It’s hard to imagine a time when becoming temporarily bilingual was as easy as clicking a button on Google Translate, but look back any further than a decade, and the world would’ve been a very different, less-translatable place. Today, Google Translate celebrates 10 years of helping you pretend to be a polyglot, and boy, aren’t we thankful they did?
In a blog post celebrating its birthday, Google noted, “Ten years ago … our goal was to break language barriers and to make the world more accessible. Since then we’ve grown from supporting two languages to 103, and from hundreds of users to hundreds of millions.” And while turning 10 is a big milestone for anyone, Google Translate has lived a lifetime in a decade. “What we’re most inspired by is how Google Translate connects people in communities around the world, in ways we never could have imagined,” Google Translate’s product lead, Barak Turovsky, writes.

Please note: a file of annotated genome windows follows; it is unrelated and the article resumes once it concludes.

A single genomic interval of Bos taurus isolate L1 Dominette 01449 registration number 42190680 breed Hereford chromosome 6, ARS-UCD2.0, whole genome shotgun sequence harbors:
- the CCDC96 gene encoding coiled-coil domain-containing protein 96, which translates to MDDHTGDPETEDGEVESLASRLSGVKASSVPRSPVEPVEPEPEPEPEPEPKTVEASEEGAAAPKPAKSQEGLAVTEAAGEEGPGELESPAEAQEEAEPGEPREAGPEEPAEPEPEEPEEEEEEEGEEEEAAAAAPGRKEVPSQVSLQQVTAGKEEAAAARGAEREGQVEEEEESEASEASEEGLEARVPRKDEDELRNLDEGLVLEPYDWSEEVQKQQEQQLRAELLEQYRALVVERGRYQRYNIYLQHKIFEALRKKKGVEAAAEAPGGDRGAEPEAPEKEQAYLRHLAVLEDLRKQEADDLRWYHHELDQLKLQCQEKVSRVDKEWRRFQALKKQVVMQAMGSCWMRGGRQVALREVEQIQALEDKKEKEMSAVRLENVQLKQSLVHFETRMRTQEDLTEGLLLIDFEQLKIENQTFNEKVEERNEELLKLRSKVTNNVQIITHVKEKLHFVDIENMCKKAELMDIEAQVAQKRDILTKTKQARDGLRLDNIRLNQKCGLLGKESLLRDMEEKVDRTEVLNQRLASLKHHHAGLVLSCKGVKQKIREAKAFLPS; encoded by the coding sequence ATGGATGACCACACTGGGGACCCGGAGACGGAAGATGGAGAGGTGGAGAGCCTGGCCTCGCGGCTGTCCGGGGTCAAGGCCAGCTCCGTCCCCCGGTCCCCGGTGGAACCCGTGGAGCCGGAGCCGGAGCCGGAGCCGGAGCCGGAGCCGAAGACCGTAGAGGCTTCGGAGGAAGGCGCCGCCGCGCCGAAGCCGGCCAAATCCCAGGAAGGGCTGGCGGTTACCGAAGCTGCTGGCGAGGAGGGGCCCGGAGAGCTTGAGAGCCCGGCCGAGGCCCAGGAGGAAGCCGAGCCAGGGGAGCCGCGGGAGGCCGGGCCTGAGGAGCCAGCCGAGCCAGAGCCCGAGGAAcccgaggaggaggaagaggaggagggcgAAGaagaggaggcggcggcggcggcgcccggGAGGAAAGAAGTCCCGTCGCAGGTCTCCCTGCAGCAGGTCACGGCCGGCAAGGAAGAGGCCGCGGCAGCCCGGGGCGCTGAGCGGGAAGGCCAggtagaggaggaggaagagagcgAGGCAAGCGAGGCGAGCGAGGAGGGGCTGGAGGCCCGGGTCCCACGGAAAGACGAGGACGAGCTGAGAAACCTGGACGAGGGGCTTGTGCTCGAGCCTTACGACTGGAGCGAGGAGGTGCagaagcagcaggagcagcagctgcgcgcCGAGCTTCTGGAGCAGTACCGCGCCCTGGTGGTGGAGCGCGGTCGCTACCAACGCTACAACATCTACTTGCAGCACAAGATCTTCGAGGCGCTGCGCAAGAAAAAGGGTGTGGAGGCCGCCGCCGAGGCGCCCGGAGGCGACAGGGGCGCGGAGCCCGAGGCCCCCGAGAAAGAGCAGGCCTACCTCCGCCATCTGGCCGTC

Today, over 500 million people use Google Translate to do everything from read an article in a foreign language to chat with individuals with different mother tongues. The most common translations, the company notes, are between English and Spanish, Arabic, Russian, Portuguese and Indonesian. Over 100 billion words are translated every single day.
Much of the success of Google Translate can be attributed to the vibrant, multicultural, and — most importantly — multilingual community that contributes to the ever growing database of words and languages. Thus far, 3.5 million people have made 90 million contributions. “By reviewing, validating and recommending translations, we’re able to improve the Google Translate on a daily basis,” Google says.
And while Google is proud of the many features that already exist in Translate — everything from Word Lens to offline capabilities to bilingual conversations translation — they’re not done yet. “We’re excited and proud of what we’ve accomplished together over the last 10 years — but there’s lots more to do to break language barriers and help people communicate no matter where they’re from or what language they speak,” Turovsky writes. “Thank you for using Google Translate — here’s to another 10!”
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